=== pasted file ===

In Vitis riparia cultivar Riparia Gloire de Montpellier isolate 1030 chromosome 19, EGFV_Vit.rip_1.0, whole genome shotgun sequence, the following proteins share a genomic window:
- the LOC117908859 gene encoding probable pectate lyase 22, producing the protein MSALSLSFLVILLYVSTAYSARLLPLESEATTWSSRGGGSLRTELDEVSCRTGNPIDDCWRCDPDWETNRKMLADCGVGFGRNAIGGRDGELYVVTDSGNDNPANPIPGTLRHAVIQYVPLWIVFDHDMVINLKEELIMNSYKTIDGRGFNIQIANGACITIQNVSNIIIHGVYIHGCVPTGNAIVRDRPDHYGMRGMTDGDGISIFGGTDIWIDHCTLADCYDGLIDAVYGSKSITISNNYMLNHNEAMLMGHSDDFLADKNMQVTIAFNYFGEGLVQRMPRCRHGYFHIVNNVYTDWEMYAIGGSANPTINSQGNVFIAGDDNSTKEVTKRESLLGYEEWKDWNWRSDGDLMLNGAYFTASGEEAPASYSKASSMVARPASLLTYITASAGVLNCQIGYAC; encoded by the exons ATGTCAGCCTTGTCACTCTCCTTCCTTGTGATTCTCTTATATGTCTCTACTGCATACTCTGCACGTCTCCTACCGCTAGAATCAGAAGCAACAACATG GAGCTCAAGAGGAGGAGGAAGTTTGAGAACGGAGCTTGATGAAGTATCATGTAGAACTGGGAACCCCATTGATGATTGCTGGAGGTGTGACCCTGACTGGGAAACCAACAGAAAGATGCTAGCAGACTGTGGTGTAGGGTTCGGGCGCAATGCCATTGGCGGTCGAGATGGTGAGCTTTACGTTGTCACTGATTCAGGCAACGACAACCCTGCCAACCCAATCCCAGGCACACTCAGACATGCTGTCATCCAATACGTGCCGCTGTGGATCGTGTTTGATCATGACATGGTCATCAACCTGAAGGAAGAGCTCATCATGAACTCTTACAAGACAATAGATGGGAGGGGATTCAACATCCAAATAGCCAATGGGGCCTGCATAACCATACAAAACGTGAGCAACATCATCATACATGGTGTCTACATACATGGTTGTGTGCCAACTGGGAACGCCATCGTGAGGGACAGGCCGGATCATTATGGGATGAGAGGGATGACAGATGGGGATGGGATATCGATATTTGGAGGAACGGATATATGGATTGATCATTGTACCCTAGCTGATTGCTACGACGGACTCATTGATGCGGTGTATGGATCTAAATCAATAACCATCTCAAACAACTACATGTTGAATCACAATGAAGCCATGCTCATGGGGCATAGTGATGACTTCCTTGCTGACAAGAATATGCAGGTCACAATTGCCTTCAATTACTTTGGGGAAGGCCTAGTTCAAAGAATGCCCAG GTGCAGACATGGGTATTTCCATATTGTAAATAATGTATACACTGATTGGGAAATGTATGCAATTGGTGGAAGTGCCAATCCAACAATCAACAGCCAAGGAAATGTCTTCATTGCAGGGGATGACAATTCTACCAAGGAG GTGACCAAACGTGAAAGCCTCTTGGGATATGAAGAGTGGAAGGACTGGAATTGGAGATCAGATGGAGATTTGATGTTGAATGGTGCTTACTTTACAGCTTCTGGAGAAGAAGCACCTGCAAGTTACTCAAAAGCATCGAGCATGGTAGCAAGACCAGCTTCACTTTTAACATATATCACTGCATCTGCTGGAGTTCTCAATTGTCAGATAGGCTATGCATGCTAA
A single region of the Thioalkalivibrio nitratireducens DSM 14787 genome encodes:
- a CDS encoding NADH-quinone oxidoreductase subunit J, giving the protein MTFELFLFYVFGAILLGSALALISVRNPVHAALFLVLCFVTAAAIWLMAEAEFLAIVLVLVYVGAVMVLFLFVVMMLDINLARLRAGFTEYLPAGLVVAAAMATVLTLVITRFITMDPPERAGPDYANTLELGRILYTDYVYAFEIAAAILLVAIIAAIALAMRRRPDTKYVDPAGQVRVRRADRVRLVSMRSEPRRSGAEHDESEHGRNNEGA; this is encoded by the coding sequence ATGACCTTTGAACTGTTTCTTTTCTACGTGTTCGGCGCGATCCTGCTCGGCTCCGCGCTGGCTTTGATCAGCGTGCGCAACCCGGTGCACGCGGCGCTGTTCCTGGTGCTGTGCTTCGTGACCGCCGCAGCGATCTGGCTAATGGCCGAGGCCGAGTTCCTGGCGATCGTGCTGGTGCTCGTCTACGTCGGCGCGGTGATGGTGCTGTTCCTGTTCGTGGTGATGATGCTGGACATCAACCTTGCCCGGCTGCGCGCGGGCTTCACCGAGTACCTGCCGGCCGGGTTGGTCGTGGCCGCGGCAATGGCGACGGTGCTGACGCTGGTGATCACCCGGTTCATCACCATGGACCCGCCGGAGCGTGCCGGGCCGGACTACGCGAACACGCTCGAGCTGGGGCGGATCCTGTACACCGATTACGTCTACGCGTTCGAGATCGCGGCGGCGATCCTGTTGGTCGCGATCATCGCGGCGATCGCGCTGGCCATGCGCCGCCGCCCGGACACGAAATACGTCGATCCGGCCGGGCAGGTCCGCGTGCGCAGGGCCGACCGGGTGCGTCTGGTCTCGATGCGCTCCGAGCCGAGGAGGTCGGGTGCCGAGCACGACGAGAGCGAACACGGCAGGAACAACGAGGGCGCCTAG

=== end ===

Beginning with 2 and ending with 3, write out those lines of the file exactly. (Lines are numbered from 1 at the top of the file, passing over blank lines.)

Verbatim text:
- the LOC117908859 gene encoding probable pectate lyase 22, producing the protein MSALSLSFLVILLYVSTAYSARLLPLESEATTWSSRGGGSLRTELDEVSCRTGNPIDDCWRCDPDWETNRKMLADCGVGFGRNAIGGRDGELYVVTDSGNDNPANPIPGTLRHAVIQYVPLWIVFDHDMVINLKEELIMNSYKTIDGRGFNIQIANGACITIQNVSNIIIHGVYIHGCVPTGNAIVRDRPDHYGMRGMTDGDGISIFGGTDIWIDHCTLADCYDGLIDAVYGSKSITISNNYMLNHNEAMLMGHSDDFLADKNMQVTIAFNYFGEGLVQRMPRCRHGYFHIVNNVYTDWEMYAIGGSANPTINSQGNVFIAGDDNSTKEVTKRESLLGYEEWKDWNWRSDGDLMLNGAYFTASGEEAPASYSKASSMVARPASLLTYITASAGVLNCQIGYAC; encoded by the exons ATGTCAGCCTTGTCACTCTCCTTCCTTGTGATTCTCTTATATGTCTCTACTGCATACTCTGCACGTCTCCTACCGCTAGAATCAGAAGCAACAACATG GAGCTCAAGAGGAGGAGGAAGTTTGAGAACGGAGCTTGATGAAGTATCATGTAGAACTGGGAACCCCATTGATGATTGCTGGAGGTGTGACCCTGACTGGGAAACCAACAGAAAGATGCTAGCAGACTGTGGTGTAGGGTTCGGGCGCAATGCCATTGGCGGTCGAGATGGTGAGCTTTACGTTGTCACTGATTCAGGCAACGACAACCCTGCCAACCCAATCCCAGGCACACTCAGACATGCTGTCATCCAATACGTGCCGCTGTGGATCGTGTTTGATCATGACATGGTCATCAACCTGAAGGAAGAGCTCATCATGAACTCTTACAAGACAATAGATGGGAGGGGATTCAACATCCAAATAGCCAATGGGGCCTGCATAACCATACAAAACGTGAGCAACATCATCATACATGGTGTCTACATACATGGTTGTGTGCCAACTGGGAACGCCATCGTGAGGGACAGGCCGGATCATTATGGGATGAGAGGGATGACAGATGGGGATGGGATATCGATATTTGGAGGAACGGATATATGGATTGATCATTGTACCCTAGCTGATTGCTACGACGGACTCATTGATGCGGTGTATGGATCTAAATCAATAACCATCTCAAACAACTACATGTTGAATCACAATGAAGCCATGCTCATGGGGCATAGTGATGACTTCCTTGCTGACAAGAATATGCAGGTCACAATTGCCTTCAATTACTTTGGGGAAGGCCTAGTTCAAAGAATGCCCAG GTGCAGACATGGGTATTTCCATATTGTAAATAATGTATACACTGATTGGGAAATGTATGCAATTGGTGGAAGTGCCAATCCAACAATCAACAGCCAAGGAAATGTCTTCATTGCAGGGGATGACAATTCTACCAAGGAG GTGACCAAACGTGAAAGCCTCTTGGGATATGAAGAGTGGAAGGACTGGAATTGGAGATCAGATGGAGATTTGATGTTGAATGGTGCTTACTTTACAGCTTCTGGAGAAGAAGCACCTGCAAGTTACTCAAAAGCATCGAGCATGGTAGCAAGACCAGCTTCACTTTTAACATATATCACTGCATCTGCTGGAGTTCTCAATTGTCAGATAGGCTATGCATGCTAA
A single region of the Thioalkalivibrio nitratireducens DSM 14787 genome encodes: